BoltBait.com

Building a Pinball Cabinet

Step 2: Assembling the Cabinet


Quick Nav: Intro - Research - Cutting Wood - Assembling - Wiring - Done
 

Planning
 

The first thing I did was draw out a plan to make sure I could build the cabinet out of a single piece of 4x8 plywood. I had an old piece of 3/4 inch plywood in the garage that had been cut in half (so, two 4x4 sheets).  You can see the official dimensions of a pinball machine here. I want my machine to look normal.  However, I will be building a custom cabinet because of the size of my playfield monitor and I want it to fit on a 4x4 sheet of plywood. So, the maximum depth of my cabinet will be 48 inches (about 5 inches short of official). As long as I don't set it next to a real pinball machine, it should look fine.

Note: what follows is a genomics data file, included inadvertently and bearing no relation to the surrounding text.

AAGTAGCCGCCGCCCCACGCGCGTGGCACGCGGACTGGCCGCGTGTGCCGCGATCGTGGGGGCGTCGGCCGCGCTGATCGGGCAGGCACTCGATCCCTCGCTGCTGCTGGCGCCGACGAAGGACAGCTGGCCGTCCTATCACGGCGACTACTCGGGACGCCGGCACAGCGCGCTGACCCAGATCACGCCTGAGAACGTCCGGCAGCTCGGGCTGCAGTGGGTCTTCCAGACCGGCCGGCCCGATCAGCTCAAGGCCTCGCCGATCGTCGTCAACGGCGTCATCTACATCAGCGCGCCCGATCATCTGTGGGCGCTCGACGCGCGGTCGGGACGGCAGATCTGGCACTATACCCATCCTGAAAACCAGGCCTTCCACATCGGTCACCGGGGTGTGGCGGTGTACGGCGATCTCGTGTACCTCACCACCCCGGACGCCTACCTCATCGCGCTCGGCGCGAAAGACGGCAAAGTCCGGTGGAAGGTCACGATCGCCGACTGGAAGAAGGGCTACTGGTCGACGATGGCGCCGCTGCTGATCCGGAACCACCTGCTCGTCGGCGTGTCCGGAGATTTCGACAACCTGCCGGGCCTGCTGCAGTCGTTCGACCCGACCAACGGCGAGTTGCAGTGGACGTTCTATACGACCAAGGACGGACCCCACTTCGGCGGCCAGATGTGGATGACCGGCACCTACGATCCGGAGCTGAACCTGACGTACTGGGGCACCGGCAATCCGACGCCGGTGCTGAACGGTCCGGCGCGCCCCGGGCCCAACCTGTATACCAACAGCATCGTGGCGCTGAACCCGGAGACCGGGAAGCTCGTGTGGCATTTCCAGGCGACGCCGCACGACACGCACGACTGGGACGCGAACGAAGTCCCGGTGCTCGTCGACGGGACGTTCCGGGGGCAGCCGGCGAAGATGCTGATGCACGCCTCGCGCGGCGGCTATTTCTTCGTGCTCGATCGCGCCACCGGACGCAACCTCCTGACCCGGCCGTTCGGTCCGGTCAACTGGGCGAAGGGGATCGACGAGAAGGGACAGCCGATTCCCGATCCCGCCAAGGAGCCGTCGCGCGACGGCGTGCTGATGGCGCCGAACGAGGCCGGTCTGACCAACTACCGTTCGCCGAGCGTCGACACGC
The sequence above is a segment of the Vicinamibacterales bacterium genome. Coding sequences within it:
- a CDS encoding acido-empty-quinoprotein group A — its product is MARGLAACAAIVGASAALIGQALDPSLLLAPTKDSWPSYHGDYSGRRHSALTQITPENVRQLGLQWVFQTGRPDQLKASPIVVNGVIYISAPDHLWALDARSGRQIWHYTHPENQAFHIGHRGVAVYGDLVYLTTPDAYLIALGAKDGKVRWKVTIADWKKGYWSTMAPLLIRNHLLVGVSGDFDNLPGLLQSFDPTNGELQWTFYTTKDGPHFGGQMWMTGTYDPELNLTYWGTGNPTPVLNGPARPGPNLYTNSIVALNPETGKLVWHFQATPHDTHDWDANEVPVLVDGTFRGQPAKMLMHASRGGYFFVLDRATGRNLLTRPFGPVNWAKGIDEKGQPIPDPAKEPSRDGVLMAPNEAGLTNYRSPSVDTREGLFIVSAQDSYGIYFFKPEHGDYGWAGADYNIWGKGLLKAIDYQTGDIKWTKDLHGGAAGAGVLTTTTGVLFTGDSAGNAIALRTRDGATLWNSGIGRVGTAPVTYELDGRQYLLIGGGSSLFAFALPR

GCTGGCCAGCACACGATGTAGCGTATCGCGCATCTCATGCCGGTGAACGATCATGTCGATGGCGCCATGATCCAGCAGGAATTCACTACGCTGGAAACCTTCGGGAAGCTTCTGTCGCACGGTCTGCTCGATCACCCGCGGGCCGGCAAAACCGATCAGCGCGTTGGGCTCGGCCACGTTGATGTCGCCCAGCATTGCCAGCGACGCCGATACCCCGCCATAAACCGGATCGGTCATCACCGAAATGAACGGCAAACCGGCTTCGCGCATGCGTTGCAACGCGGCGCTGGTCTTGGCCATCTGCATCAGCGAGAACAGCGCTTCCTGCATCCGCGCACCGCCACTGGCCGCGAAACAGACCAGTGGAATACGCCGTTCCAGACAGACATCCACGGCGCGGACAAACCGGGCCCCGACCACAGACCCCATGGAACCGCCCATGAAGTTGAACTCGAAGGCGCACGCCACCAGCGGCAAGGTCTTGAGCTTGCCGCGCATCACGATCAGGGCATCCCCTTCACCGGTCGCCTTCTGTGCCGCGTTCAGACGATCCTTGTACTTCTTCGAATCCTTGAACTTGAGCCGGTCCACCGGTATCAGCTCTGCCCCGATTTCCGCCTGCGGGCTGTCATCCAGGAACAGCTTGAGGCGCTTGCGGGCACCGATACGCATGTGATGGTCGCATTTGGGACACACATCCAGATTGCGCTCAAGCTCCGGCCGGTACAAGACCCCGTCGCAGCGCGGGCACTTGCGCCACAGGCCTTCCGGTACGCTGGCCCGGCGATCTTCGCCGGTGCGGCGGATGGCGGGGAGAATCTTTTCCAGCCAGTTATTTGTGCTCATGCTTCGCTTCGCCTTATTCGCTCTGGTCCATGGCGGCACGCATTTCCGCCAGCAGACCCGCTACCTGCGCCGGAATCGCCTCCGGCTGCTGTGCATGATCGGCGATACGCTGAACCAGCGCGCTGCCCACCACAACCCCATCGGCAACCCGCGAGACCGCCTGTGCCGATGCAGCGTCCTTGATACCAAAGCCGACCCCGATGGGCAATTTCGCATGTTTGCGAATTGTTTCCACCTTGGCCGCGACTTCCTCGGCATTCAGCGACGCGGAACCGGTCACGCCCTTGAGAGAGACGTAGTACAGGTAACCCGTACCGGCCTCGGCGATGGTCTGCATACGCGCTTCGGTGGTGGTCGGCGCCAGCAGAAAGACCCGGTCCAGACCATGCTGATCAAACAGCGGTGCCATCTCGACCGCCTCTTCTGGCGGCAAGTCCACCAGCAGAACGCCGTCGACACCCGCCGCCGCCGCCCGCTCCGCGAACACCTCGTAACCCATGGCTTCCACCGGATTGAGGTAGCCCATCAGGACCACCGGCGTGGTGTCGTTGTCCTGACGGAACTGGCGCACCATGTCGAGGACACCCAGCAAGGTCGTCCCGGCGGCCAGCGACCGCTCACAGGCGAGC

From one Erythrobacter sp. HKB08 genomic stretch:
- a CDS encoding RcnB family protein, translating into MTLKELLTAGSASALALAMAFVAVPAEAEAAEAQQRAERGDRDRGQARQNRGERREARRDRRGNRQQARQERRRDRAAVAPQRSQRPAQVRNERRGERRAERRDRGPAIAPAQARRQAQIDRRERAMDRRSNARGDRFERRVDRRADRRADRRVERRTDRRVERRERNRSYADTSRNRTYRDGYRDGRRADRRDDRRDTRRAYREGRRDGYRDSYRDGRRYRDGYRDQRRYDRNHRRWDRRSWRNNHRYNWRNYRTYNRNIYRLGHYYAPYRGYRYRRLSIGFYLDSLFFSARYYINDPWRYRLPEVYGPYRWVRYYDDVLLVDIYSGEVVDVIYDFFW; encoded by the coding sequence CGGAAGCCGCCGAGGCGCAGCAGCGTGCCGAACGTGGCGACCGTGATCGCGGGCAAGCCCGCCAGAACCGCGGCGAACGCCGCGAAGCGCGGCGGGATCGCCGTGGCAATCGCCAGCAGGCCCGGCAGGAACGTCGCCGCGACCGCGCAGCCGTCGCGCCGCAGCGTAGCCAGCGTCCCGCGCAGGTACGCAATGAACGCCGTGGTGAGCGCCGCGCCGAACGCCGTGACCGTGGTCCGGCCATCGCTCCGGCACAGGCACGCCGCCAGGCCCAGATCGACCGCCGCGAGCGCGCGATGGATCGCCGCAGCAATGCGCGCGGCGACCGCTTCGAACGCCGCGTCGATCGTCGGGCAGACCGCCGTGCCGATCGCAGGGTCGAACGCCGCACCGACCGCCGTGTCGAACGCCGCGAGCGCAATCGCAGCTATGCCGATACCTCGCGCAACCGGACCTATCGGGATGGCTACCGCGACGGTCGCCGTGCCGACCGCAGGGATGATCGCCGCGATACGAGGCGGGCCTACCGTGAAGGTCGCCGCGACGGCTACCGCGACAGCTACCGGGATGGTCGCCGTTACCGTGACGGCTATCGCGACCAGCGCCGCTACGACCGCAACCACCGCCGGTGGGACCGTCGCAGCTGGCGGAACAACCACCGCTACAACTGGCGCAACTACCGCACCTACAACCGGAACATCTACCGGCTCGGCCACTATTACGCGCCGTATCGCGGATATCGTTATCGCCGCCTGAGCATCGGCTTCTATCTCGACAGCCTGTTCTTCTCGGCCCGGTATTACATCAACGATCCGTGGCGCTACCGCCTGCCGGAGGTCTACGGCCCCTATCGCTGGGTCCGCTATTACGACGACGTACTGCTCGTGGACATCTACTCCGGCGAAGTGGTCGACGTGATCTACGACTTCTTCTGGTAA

I drew up some simple plans and calculated the lengths of all the sides. I planned for a 10° slope in the case, but will be placing the monitor at more like 6-8°.  A real pinball table usually has about a 6.5° slope. This should add a little depth to the playfield. I will eventually be covering the playfield monitor with Lexan and securing the Lexan with side rails.
 

I really wish I had all the wood working equipment this guy has, but I don't. I only have the following:
 


 

I also have a yard stick, hammer, screwdriver, and other small tools. What I don't have is any real experience woodworking. I don't know anything about woodworking biscuits and any of that other advanced stuff. So, why tell my story? Well, I'm betting that if you're reading this, you're probably in my same boat wondering if you can do this yourself. If you follow my journey, I guarantee you won't have the best looking cabinet ever built, but you won't have the worst either! My target is to get as close to that $5000 cabinet as I can get for $550.
 

Let's see if we can make this work!
 



 

 

 

 


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